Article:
On this Labor Day, take a moment to recognize the contributions of Kansas workers during the pandemic

The Editorial Advisory Board
Take a moment to recognize the American workers driving our economy this Labor Day.

Labor Day is upon us. And it’s more than just a day off of work to have a barbecue. 

The point of Labor Day is to recognize the contributions of laborers to society.

Keeping that in mind, let’s take a moment to celebrate the American worker.

The farmer who produces crops and drives our state’s economy. The office workers who keep things moving. The factory and warehouse workers who keep our supply chain moving. The frontline workers who heroically have stepped up to keep us fed, safe and taken care of in the face of a raging pandemic and the mess that is 2021.

Thank you all for your time. We know the last year had been hard. You’ve faced setbacks, ever-changing mandates and regulations, a shifting workplace landscape and so many other issues unique to this pandemic.

It’s also important to think about our unemployed or underemployed friends and neighbors this weekend. May you find gainful employment soon that pays a fair wage. There’s certainly a need for you, too.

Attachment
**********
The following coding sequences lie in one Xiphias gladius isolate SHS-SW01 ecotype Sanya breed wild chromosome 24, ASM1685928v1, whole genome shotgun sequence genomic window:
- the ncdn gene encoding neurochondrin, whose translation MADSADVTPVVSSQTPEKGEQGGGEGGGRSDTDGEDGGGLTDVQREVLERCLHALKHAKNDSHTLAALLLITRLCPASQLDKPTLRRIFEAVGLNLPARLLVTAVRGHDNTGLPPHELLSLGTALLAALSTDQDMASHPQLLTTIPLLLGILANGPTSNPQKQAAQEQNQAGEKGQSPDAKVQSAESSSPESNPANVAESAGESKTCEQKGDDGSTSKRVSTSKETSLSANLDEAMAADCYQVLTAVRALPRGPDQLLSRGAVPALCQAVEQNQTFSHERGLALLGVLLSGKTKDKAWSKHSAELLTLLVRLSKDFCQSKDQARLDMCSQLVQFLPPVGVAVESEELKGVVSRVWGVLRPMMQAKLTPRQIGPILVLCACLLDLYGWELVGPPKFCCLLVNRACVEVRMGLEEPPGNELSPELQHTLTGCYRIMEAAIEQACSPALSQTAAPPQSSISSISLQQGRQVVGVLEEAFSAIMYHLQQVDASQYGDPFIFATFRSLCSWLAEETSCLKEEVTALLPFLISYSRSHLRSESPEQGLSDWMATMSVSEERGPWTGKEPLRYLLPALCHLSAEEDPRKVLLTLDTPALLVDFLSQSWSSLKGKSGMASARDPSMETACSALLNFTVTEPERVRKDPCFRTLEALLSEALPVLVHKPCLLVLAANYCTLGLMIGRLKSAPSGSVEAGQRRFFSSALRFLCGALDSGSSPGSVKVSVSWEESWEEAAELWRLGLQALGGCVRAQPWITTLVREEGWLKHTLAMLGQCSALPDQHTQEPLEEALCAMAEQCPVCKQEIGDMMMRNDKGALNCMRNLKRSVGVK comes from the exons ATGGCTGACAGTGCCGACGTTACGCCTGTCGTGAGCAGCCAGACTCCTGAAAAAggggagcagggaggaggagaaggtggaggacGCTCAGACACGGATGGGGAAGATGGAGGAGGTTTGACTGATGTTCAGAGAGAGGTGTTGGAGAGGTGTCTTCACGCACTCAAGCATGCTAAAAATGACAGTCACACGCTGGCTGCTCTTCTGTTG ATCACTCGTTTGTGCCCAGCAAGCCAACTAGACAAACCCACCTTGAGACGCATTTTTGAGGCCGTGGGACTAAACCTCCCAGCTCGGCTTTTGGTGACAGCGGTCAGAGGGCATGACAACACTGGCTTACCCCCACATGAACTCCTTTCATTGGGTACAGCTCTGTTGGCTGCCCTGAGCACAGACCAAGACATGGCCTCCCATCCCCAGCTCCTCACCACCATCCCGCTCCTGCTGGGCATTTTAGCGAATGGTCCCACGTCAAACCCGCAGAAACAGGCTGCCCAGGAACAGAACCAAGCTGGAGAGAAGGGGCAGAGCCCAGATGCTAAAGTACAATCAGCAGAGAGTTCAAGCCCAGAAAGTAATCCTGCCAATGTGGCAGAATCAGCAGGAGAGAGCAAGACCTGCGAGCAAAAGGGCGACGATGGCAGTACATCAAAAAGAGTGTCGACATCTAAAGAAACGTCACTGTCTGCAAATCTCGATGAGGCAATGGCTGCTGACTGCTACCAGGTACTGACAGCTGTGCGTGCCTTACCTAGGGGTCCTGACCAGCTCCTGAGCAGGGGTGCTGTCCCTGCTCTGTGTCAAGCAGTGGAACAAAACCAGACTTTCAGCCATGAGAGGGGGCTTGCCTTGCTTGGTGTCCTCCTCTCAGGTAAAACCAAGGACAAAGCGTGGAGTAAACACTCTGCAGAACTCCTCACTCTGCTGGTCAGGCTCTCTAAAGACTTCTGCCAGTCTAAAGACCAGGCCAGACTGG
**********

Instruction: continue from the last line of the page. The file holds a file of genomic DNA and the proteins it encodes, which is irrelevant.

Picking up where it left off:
According to the Kansas Department of Labor, there are nearly 4,000 more registered nurses needed statewide. It's one of the most in demand professions at the moment. 

The KDOL indicated nursing assistants, licensed practical and vocational nurses, retail salespersons and customer service representatives are also needed in spades. Food service workers are needed. Plenty of restaurants across the state are feeling the workers shortage and has led to reduced hours and longer wait times.

The Department of Labor is ready to help Kansans find a job too through its KANSASWORKS site.

“We're anxiously awaiting, and we're ready to be available to serve people who need help,” Cheryl White, the northeast Kansas regional operations manager for KANSASWORKS, told the Topeka Capital-Journal. “Probably the most requested service is help with resumes, creating their resumes.”

The labor shortage isn’t unique to Kansas. And if we had a solution, we’d certainly offer it. In the meantime, we want to offer encouragement to those on the job hunt, those working in understaffed environments and those looking to hire new employees.

To everyone else in the spirit of Labor Day, practice a little more patience and understanding the next time you see a stressed frontline worker. So many of us right now are just doing the best we can. We’re persevering. And isn’t that truly the American way?